DC Beer turns 10 years old this year and what better way to celebrate than collaborating with some of the breweries that mean the most to us, with beer styles we’d like to see more of in the DC metro area, in our 10 beers for 10 years series.
The first beer we ever slapped our brand on was made in collaboration with Rocket Frog Brewing, last year. Their Snark Infested Waters was a delicious schwarzbier, a black lager. We wanted to see more black lager, so we made one. Or, rather, they made one, and we took some credit. Thanks, fellas. Maybe we’ll make another. Stay tuned.
10 Beers for 10 Years starts with Sapwood Cellars
First up in the 10-10 series is Sapwood Cellars. Scott Janish and Mike Tonsmeire were both active in the area’s homebrewing and beer blogging scenes prior to teaming up at Sapwood, making it a natural fit for a collaboration with DC Beer. The brewery is unique in that its co-founders are both authors, writing The New IPA and American Sour Beer, respectively. Given such a pedigree, and the area’s oppressive summer weather, what better time for a session IPA? Enter 3.8 Special, a 3.8% ABV session India Pale Ale packed with Amarillo and Vic Secret hops.
Consider the style. The poorly-made session IPAs have too little body and are thin tasting, leaving little more impression than tepid hop broth. Thus the trick here is to add thickness, but not too much, creating a beer you’d actually want to session. Sapwood accomplishes this by starting with a base of with Golden Promise, a malt made of Scottish-grown barley. As is the case with hazy IPAs, there are flaked oats in the grain bill. A bit of rye, too, which adds both texture and a slightly spicy snap. And if you really want to nerd out, there’s more chloride in the water in this session IPA.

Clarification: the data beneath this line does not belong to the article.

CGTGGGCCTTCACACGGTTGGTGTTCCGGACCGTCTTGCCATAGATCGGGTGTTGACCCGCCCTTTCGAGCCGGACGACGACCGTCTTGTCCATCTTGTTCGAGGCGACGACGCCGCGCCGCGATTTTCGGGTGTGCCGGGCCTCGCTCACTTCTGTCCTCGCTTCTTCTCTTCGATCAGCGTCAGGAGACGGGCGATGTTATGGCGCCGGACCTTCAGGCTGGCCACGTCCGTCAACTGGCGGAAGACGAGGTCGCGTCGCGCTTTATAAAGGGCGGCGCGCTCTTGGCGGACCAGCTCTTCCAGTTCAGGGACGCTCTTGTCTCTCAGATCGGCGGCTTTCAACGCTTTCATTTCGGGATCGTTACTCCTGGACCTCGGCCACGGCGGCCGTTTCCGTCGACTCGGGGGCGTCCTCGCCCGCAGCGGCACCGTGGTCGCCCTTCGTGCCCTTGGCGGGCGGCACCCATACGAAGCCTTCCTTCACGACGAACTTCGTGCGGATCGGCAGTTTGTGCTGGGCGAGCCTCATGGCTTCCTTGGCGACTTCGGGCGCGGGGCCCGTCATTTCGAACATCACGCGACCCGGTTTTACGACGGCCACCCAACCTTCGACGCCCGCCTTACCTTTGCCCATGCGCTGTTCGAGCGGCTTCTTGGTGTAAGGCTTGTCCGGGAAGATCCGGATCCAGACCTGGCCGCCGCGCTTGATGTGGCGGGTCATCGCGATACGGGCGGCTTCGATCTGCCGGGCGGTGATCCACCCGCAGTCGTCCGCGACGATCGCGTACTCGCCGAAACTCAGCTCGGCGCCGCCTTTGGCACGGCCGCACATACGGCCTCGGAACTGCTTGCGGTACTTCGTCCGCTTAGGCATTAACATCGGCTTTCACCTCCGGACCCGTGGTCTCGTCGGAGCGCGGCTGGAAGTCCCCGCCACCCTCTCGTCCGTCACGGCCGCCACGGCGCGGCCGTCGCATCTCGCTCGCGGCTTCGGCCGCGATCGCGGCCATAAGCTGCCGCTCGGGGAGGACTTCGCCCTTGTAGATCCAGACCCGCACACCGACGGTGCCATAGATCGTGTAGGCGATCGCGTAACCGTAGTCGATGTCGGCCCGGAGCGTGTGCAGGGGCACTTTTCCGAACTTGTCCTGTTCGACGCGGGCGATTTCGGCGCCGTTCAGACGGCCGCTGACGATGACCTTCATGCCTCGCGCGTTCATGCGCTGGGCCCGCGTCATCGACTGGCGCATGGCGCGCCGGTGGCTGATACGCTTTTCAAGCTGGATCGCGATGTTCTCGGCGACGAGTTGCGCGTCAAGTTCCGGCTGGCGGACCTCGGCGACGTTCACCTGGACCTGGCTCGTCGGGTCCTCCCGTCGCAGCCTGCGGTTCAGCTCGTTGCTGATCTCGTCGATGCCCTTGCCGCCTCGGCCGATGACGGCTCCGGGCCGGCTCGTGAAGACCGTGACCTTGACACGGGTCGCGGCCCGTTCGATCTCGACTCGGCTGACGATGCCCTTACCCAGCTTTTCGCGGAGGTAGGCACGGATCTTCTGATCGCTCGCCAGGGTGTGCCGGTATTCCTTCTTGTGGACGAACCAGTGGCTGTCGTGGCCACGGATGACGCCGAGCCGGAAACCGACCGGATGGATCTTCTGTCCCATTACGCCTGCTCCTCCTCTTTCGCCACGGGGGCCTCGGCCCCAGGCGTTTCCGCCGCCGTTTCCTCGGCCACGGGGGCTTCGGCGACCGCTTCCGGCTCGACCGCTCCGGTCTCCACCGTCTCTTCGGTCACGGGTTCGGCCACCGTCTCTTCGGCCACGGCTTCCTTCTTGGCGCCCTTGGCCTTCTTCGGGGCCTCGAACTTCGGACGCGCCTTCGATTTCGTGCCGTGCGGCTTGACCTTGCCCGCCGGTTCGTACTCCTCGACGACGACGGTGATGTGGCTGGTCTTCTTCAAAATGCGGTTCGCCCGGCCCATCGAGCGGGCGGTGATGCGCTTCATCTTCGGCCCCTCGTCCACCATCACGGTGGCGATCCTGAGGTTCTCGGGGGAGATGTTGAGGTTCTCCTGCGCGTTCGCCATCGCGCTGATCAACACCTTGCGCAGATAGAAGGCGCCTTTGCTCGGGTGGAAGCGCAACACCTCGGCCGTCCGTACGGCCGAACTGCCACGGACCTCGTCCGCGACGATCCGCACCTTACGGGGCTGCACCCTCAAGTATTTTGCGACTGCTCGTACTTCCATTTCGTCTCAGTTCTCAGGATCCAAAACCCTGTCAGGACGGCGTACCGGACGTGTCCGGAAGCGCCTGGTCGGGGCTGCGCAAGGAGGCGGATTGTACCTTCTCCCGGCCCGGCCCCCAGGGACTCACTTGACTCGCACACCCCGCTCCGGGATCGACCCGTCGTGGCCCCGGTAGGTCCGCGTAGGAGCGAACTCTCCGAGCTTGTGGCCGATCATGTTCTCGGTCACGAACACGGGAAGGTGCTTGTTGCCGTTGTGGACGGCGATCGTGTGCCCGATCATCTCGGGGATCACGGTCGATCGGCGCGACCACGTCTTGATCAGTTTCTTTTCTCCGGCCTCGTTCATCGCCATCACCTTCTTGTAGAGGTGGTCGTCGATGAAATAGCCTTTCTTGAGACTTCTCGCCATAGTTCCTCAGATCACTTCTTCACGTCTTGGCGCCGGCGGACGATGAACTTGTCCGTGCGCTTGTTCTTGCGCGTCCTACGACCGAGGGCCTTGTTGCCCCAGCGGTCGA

How does it taste? Think honeysuckle and vanilla on the nose, with a hop bill reminiscent of nectarines, mango, and tangerine up front, and lime zest towards the finish. The oats are more present than the rye, and overall the malt bill reminds us of semolina flour. Though it’s only 58% attenuated–again, you want the proteins in suspension to create both haze and body, which means taking it easy on the yeast–there’s enough carbonation and dryness that you’ll want another sip.
Sapwood made 9.5 barrels of this beer, it’s on tap at their Columbia, Maryland brewery. It’s also available for growler fills, should you want a proper session. But we’re guessing you’ll share it, right? Right?
Jacob Berg and Michael Stein jointly wrote this story.